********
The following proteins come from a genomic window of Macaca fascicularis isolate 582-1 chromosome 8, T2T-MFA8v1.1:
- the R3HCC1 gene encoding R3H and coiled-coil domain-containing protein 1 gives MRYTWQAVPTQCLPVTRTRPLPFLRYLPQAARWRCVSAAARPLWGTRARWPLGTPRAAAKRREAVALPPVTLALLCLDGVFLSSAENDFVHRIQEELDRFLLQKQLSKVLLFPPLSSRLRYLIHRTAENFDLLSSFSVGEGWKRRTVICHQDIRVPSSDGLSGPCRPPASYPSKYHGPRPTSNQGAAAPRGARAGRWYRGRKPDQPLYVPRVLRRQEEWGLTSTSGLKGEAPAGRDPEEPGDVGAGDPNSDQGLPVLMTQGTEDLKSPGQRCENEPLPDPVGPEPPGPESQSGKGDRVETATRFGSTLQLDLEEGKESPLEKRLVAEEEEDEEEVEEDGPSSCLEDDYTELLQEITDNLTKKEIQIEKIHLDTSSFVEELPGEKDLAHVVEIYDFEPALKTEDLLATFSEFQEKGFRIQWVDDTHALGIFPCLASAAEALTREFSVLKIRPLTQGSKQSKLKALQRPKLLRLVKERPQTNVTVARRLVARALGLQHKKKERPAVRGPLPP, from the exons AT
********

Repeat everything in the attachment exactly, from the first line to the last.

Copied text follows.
The following proteins come from a genomic window of Macaca fascicularis isolate 582-1 chromosome 8, T2T-MFA8v1.1:
- the R3HCC1 gene encoding R3H and coiled-coil domain-containing protein 1 gives MRYTWQAVPTQCLPVTRTRPLPFLRYLPQAARWRCVSAAARPLWGTRARWPLGTPRAAAKRREAVALPPVTLALLCLDGVFLSSAENDFVHRIQEELDRFLLQKQLSKVLLFPPLSSRLRYLIHRTAENFDLLSSFSVGEGWKRRTVICHQDIRVPSSDGLSGPCRPPASYPSKYHGPRPTSNQGAAAPRGARAGRWYRGRKPDQPLYVPRVLRRQEEWGLTSTSGLKGEAPAGRDPEEPGDVGAGDPNSDQGLPVLMTQGTEDLKSPGQRCENEPLPDPVGPEPPGPESQSGKGDRVETATRFGSTLQLDLEEGKESPLEKRLVAEEEEDEEEVEEDGPSSCLEDDYTELLQEITDNLTKKEIQIEKIHLDTSSFVEELPGEKDLAHVVEIYDFEPALKTEDLLATFSEFQEKGFRIQWVDDTHALGIFPCLASAAEALTREFSVLKIRPLTQGSKQSKLKALQRPKLLRLVKERPQTNVTVARRLVARALGLQHKKKERPAVRGPLPP, from the exons AT